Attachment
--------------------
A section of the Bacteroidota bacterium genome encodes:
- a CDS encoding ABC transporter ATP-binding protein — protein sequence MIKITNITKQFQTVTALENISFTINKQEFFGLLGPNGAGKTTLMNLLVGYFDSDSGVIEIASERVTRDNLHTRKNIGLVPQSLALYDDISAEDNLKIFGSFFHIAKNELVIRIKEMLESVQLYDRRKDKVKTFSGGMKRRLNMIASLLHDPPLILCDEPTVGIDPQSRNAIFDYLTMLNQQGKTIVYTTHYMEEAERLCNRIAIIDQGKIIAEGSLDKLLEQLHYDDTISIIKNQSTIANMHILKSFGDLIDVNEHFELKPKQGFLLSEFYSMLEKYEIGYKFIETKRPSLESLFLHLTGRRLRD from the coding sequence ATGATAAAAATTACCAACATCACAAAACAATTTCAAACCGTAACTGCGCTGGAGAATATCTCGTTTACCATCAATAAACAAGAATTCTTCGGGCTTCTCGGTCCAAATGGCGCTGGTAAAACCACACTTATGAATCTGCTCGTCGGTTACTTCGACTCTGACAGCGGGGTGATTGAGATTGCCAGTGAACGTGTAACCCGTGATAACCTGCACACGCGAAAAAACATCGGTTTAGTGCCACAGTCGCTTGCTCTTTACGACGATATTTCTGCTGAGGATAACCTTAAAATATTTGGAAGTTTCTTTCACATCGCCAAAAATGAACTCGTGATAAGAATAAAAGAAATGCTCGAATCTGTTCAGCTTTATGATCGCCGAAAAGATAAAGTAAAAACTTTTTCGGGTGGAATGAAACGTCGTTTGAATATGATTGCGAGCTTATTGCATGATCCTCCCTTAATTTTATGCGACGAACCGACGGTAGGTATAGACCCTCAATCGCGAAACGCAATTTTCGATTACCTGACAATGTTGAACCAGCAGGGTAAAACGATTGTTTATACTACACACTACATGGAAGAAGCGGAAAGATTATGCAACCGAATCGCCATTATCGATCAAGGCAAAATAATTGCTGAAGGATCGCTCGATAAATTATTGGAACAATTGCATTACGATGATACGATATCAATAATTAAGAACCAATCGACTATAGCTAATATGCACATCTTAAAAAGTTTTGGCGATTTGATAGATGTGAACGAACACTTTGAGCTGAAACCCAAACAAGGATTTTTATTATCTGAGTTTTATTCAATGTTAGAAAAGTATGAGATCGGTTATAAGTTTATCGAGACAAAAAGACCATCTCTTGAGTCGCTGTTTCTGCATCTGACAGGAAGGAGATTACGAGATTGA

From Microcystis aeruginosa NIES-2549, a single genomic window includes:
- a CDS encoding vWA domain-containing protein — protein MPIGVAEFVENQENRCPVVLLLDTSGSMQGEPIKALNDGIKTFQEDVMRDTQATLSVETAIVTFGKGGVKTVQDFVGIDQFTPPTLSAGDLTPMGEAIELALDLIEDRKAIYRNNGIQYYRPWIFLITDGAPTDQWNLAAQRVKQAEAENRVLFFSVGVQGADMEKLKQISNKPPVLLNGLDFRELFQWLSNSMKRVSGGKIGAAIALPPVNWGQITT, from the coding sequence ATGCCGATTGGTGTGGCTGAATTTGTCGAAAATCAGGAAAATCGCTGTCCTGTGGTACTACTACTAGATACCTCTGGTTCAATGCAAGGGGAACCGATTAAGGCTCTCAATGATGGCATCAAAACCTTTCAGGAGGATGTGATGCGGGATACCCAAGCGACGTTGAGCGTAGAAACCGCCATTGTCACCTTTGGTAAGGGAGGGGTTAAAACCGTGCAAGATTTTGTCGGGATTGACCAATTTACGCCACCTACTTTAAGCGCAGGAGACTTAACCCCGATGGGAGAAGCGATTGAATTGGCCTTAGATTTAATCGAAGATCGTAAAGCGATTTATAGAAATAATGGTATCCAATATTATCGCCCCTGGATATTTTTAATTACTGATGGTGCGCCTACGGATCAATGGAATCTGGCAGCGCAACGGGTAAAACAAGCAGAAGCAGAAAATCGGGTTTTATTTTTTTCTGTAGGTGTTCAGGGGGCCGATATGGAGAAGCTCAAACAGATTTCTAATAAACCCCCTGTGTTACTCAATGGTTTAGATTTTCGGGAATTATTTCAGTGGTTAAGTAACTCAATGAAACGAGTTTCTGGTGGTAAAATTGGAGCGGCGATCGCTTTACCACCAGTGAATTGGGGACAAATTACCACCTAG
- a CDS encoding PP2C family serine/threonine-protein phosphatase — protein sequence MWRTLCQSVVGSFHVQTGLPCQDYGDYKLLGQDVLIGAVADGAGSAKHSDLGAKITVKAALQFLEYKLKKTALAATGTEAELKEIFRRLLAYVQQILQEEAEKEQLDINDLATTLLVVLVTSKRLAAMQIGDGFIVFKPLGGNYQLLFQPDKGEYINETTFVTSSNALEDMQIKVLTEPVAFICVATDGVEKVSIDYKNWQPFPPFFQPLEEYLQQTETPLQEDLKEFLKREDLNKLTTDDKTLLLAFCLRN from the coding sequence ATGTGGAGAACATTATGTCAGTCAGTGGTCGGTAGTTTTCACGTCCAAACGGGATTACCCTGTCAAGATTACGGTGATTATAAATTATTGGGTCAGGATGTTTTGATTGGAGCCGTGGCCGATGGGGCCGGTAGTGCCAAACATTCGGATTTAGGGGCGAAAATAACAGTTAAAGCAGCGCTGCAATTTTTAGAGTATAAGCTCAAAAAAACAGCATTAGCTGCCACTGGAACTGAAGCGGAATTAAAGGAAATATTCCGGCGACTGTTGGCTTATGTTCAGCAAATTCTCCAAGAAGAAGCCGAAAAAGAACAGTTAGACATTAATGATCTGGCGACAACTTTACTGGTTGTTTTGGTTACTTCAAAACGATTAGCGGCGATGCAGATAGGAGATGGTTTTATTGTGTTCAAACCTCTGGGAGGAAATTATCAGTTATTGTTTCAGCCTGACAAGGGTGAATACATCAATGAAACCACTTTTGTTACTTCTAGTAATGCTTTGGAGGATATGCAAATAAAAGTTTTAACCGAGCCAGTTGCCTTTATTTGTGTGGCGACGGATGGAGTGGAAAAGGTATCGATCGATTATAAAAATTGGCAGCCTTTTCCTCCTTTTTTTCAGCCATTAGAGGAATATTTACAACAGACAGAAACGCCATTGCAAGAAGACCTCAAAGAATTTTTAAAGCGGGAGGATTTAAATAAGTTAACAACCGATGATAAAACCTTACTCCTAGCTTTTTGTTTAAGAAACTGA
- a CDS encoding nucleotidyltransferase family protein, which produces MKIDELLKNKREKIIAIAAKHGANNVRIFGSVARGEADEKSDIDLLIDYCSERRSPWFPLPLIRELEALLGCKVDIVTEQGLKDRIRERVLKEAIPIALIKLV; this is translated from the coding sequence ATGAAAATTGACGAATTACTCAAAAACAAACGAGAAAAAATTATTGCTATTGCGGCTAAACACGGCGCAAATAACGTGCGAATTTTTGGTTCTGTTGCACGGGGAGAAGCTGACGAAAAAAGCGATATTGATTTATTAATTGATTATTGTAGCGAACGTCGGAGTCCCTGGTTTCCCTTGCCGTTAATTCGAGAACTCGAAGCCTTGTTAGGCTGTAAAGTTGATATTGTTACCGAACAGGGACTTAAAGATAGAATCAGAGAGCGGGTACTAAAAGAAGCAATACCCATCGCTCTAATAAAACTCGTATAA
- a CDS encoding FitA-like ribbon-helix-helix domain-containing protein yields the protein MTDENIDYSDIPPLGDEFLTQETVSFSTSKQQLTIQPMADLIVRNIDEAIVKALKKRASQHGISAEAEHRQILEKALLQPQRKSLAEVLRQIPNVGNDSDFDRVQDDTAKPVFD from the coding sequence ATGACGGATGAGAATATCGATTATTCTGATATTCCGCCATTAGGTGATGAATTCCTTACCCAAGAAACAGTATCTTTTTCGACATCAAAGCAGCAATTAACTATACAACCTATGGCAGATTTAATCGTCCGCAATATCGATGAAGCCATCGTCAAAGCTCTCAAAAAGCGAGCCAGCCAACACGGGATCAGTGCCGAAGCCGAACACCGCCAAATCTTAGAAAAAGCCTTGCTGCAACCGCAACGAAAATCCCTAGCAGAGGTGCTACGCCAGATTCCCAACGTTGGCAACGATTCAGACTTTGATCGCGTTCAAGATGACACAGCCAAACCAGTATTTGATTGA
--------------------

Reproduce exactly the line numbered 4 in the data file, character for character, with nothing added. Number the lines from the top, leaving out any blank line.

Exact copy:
- a CDS encoding vWA domain-containing protein — protein MPIGVAEFVENQENRCPVVLLLDTSGSMQGEPIKALNDGIKTFQEDVMRDTQATLSVETAIVTFGKGGVKTVQDFVGIDQFTPPTLSAGDLTPMGEAIELALDLIEDRKAIYRNNGIQYYRPWIFLITDGAPTDQWNLAAQRVKQAEAENRVLFFSVGVQGADMEKLKQISNKPPVLLNGLDFRELFQWLSNSMKRVSGGKIGAAIALPPVNWGQITT, from the coding sequence ATGCCGATTGGTGTGGCTGAATTTGTCGAAAATCAGGAAAATCGCTGTCCTGTGGTACTACTACTAGATACCTCTGGTTCAATGCAAGGGGAACCGATTAAGGCTCTCAATGATGGCATCAAAACCTTTCAGGAGGATGTGATGCGGGATACCCAAGCGACGTTGAGCGTAGAAACCGCCATTGTCACCTTTGGTAAGGGAGGGGTTAAAACCGTGCAAGATTTTGTCGGGATTGACCAATTTACGCCACCTACTTTAAGCGCAGGAGACTTAACCCCGATGGGAGAAGCGATTGAATTGGCCTTAGATTTAATCGAAGATCGTAAAGCGATTTATAGAAATAATGGTATCCAATATTATCGCCCCTGGATATTTTTAATTACTGATGGTGCGCCTACGGATCAATGGAATCTGGCAGCGCAACGGGTAAAACAAGCAGAAGCAGAAAATCGGGTTTTATTTTTTTCTGTAGGTGTTCAGGGGGCCGATATGGAGAAGCTCAAACAGATTTCTAATAAACCCCCTGTGTTACTCAATGGTTTAGATTTTCGGGAATTATTTCAGTGGTTAAGTAACTCAATGAAACGAGTTTCTGGTGGTAAAATTGGAGCGGCGATCGCTTTACCACCAGTGAATTGGGGACAAATTACCACCTAG